The left's worry is that immigration will turn into the right's next wedge issue, splintering the progressive base and turning one group against another. For labor, the problem is particularly compelling: immigrants seem to represent the most organizable of the unorganized; immigrants' rights are also a central commitment of many of its core allies, especially among Latino and African American groups.

But while leaders from both wings of organized labor endorse legalization, the evidence from this national survey suggests that the rank-and-file are simply not following: indeed, they are dead-set against the idea. As the typical labor union member is wary of immigrants and wants less immigration, there is little inclination to favor the policy options that immigrants' rights advocates prefer. In this survey, rather, the labor households are inclined toward a hard line, with a special emphasis on workplace measures that will make it difficult for undocumented immigrants to find jobs. Though labor households take a particularly tough position, their views are widely shared, most notably, by Democrats, former Kerry voters, and African Americans. Only Hispanics and first-generation interviewees showed a strong commitment to legalization; and even these groups gave workplace enforcement a hearty endorsement.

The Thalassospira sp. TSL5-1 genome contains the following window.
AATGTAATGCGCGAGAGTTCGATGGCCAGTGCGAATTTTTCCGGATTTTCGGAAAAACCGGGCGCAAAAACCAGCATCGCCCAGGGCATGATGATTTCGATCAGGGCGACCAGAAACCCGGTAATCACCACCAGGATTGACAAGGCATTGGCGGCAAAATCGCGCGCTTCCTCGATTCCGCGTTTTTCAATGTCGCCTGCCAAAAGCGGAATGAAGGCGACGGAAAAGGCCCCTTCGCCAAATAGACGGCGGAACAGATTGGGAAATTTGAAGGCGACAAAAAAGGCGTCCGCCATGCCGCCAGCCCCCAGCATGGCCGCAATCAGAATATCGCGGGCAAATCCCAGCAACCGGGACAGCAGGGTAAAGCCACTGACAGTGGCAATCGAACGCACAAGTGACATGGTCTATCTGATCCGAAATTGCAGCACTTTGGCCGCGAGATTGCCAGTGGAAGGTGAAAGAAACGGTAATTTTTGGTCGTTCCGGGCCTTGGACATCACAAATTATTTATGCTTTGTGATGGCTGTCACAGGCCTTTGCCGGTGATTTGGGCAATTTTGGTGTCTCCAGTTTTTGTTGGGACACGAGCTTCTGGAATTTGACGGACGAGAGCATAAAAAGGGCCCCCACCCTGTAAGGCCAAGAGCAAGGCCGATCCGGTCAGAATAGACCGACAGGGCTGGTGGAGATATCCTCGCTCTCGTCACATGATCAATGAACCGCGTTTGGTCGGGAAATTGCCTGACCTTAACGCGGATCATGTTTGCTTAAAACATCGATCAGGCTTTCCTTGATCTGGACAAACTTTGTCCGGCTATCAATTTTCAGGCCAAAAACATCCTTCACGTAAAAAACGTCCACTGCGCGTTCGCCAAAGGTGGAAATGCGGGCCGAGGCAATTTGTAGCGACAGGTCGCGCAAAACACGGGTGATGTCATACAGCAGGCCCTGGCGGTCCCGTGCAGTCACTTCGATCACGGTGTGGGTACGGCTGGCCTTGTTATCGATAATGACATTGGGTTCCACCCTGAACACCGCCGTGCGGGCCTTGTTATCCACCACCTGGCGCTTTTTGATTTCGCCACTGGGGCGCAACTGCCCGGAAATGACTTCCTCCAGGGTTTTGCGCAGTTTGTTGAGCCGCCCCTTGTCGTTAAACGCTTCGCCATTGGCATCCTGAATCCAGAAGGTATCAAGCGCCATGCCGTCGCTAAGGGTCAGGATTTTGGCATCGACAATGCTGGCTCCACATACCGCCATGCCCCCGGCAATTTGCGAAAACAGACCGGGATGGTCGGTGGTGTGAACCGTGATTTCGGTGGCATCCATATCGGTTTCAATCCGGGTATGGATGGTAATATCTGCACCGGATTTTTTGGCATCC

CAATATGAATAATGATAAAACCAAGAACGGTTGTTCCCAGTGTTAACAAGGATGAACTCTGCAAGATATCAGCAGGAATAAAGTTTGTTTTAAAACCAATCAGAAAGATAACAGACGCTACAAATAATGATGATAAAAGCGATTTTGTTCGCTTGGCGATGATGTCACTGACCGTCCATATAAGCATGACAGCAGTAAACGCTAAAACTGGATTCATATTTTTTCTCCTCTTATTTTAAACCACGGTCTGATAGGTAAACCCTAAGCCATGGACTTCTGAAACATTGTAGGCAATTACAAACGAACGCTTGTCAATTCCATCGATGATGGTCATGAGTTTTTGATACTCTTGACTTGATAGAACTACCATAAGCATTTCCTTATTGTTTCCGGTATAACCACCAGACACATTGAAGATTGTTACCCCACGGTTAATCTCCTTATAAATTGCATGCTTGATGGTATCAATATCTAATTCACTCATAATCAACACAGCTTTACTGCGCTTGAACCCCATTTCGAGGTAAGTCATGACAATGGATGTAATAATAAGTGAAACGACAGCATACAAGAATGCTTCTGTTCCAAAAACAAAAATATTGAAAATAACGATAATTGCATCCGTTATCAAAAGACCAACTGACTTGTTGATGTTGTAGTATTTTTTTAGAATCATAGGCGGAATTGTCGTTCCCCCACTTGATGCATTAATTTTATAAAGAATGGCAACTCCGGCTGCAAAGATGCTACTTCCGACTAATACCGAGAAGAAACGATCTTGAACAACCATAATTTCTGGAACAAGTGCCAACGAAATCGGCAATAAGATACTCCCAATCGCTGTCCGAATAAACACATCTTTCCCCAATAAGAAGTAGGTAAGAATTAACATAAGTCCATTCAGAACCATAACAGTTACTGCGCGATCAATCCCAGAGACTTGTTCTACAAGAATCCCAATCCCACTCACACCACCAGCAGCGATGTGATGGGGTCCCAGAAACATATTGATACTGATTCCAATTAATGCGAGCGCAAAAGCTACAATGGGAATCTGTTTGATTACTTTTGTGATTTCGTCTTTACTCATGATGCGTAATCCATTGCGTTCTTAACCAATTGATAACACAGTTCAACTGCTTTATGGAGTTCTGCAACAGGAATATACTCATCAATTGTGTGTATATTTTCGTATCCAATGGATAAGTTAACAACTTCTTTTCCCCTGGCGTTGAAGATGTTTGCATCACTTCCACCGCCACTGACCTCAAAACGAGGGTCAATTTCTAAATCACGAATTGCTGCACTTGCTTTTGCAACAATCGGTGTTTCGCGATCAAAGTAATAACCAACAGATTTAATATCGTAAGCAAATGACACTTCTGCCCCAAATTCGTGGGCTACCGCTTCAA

Whether the labor leadership, as well as the immigrants' rights advocates, should listen to the base is a question for a different type of article. But there is a message here, and one that anyone paying attention to the Democratic debacles of the past decades might want to heed. Moral leadership is vitally important, as is an adjustment to the fact that immigration is here to stay, but it would seem unwise to ignore the public's worries. It may simply be that most Americans, whether liberals, union members, or not, are not yet ready for legalization. If so, responsible progressive leadership will have to figure out what steps to take next.